I have now completed three weeks completely gluten-free. So far, I do not feel any miraculous change. My stomach is still sensitive. I am not thinking more sharply nor am I less moody. Perhaps the only change is that I am a bit more energetic. However, I can easily attribute this to the change of season. It’s hard to keep all the other variables in my life the same. For instance, since my children’s school let out for summer, I have not made it to the gym. I have, though, been generally more physically active: bouncing on the trampoline, swimming in the pool, and taking care of household messes both indoors and out.
Still, while I do not think I will remain gluten-free after my thirty days are up, I think I will remain more gluten conscious. One of the greatest benefits from doing this challenge has been a sense of mindfulness about what I eat. Usually, I just finish my children’s food or grab a handful of whatever is in the cupboards without any thought. Without the ability to eat pasta or crackers, this practice became much more difficult.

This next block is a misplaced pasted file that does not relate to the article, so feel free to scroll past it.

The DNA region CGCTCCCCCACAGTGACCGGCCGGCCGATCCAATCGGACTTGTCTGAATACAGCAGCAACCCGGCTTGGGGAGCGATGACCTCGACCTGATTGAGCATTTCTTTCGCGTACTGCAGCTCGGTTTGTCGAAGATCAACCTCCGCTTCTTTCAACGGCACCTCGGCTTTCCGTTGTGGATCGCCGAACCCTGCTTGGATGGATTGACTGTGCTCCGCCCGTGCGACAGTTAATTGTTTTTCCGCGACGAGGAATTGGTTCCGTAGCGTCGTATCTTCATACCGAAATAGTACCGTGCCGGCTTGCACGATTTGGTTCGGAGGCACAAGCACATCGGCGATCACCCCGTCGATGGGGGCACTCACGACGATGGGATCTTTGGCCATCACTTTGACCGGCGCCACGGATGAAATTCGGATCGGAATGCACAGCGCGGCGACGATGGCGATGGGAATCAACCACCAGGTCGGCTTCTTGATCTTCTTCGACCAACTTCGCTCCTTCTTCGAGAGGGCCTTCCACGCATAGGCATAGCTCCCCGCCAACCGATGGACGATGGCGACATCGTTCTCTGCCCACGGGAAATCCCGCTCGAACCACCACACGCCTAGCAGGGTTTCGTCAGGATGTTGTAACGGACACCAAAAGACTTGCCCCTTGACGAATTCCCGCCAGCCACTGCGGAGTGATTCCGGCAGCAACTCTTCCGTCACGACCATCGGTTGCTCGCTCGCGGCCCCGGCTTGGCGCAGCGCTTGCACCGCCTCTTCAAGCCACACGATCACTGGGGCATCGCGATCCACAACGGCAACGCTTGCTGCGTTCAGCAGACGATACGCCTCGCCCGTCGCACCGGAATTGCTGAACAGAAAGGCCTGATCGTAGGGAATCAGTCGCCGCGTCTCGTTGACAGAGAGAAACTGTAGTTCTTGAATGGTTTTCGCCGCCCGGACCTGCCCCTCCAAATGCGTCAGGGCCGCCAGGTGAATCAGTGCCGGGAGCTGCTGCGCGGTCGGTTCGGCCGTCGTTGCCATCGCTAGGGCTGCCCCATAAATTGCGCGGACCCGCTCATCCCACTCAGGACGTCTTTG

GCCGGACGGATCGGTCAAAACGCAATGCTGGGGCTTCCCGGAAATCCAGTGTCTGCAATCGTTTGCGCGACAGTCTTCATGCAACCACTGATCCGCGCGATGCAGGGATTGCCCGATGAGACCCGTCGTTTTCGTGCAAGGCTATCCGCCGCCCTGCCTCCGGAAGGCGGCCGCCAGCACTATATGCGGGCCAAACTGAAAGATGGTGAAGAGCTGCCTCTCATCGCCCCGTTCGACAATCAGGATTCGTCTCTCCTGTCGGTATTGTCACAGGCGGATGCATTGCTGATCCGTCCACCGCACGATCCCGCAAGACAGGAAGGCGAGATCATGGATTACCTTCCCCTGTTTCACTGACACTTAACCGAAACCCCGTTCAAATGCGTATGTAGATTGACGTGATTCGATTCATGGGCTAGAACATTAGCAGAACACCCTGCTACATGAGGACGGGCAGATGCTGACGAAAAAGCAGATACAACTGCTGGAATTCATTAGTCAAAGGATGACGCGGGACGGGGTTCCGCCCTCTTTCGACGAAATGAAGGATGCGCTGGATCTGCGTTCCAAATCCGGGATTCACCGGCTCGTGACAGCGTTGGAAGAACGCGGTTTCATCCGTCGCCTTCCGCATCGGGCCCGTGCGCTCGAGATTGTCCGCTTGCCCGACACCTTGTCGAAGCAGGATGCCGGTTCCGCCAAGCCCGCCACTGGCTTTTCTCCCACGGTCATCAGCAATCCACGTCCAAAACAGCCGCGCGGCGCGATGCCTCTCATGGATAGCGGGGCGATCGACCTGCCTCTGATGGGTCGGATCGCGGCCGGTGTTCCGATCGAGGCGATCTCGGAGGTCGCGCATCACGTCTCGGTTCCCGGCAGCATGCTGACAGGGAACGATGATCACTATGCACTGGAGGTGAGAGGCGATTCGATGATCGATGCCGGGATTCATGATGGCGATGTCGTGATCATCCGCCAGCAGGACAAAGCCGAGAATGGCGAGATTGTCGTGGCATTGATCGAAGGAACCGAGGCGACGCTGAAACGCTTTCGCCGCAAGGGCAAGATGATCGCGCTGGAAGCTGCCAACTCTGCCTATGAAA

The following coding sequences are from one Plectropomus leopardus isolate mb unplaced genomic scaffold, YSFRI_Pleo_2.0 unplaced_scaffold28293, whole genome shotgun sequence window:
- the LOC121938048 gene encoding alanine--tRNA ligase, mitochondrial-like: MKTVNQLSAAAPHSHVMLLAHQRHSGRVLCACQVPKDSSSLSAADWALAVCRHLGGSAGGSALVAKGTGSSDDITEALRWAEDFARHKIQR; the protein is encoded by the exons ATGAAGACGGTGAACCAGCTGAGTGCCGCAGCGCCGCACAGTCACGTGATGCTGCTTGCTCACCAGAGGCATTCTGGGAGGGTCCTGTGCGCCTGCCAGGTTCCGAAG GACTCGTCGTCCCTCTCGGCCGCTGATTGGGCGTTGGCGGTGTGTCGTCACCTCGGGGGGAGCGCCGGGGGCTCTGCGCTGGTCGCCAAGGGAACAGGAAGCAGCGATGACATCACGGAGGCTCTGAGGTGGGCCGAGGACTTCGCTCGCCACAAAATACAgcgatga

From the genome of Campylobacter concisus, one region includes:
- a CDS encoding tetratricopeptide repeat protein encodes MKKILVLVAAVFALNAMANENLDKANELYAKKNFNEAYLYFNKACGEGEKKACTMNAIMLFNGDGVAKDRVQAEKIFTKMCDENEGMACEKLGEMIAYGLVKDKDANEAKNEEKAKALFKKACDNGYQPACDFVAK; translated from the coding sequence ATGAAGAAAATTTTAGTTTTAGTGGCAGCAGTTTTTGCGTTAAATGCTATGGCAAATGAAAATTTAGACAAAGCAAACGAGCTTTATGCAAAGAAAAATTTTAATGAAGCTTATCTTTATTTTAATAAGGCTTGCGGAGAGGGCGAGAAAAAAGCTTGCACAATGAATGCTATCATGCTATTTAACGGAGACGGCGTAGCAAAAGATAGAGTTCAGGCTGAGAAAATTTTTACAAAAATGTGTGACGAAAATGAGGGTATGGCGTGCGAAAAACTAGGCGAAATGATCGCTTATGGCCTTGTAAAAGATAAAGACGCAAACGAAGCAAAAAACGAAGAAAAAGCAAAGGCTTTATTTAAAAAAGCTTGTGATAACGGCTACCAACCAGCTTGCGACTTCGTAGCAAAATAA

Despite my mindfulness, I did not lose any weight. My body has remained at a state of homeostasis for so long, through new exercise regimens, holiday binges, and seasonal changes, that I would fear a terminal disease if I began to lose weight. I also found a way to replace the calories from the foods I cut. The first five days of my challenge I ate an entire pound of almonds! This wouldn’t have been so bad if most of those almonds weren’t followed by a dark chocolate chaser.
It’s important to note that a gluten-free diet is not necessarily low-carb diet. My bunless burgers sometimes came with French fries on the side. After I finish this challenge, I plan to engage in a different healthy eating plan, which will include less carbohydrates and processed foods in general.